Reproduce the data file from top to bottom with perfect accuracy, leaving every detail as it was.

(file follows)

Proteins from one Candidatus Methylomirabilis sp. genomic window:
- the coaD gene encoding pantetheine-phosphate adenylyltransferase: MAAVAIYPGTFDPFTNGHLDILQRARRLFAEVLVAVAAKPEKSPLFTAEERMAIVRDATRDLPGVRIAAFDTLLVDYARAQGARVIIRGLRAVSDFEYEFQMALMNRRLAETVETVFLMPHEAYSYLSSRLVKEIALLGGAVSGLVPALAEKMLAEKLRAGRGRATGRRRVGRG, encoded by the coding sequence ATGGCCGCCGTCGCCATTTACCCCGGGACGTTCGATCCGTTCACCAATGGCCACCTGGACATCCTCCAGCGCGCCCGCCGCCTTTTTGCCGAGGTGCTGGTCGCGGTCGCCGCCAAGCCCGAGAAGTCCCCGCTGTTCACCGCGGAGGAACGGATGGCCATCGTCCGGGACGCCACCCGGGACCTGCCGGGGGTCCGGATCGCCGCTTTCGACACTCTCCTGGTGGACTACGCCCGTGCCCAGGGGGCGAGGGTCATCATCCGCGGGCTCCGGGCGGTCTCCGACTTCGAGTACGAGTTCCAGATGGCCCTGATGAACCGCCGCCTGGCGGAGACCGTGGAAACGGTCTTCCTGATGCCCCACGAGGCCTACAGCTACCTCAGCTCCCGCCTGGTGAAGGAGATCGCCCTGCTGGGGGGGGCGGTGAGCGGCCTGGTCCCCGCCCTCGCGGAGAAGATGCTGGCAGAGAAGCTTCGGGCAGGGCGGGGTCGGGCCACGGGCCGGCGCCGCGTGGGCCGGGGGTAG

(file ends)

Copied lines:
Proteins from one Candidatus Methylomirabilis sp. genomic window:
- the coaD gene encoding pantetheine-phosphate adenylyltransferase: MAAVAIYPGTFDPFTNGHLDILQRARRLFAEVLVAVAAKPEKSPLFTAEERMAIVRDATRDLPGVRIAAFDTLLVDYARAQGARVIIRGLRAVSDFEYEFQMALMNRRLAETVETVFLMPHEAYSYLSSRLVKEIALLGGAVSGLVPALAEKMLAEKLRAGRGRATGRRRVGRG, encoded by the coding sequence ATGGCCGCCGTCGCCATTTACCCCGGGACGTTCGATCCGTTCACCAATGGCCACCTGGACATCCTCCAGCGCGCCCGCCGCCTTTTTGCCGAGGTGCTGGTCGCGGTCGCCGCCAAGCCCGAGAAGTCCCCGCTGTTCACCGCGGAGGAACGGATGGCCATCGTCCGGGACGCCACCCGGGACCTGCCGGGGGTCCGGATCGCCGCTTTCGACACTCTCCTGGTGGACTACGCCCGTGCCCAGGGGGCGAGGGTCATCATCCGCGGGCTCCGGGCGGTCTCCGACTTCGAGTACGAGTTCCAGATGGCCCTGATGAACCGCCGCCTGGCGGAGACCGTGGAAACGGTCTTCCTGATGCCCCACGAGGCCTACAGCTACCTCAGCTCCCGCCTGGTGAAGGAGATCGCCCTGCTGGGGGGGGCGGTGAGCGGCCTGGTCCCCGCCCTCGCGGAGAAGATGCTGGCAGAGAAGCTTCGGGCAGGGCGGGGTCGGGCCACGGGCCGGCGCCGCGTGGGCCGGGGGTAG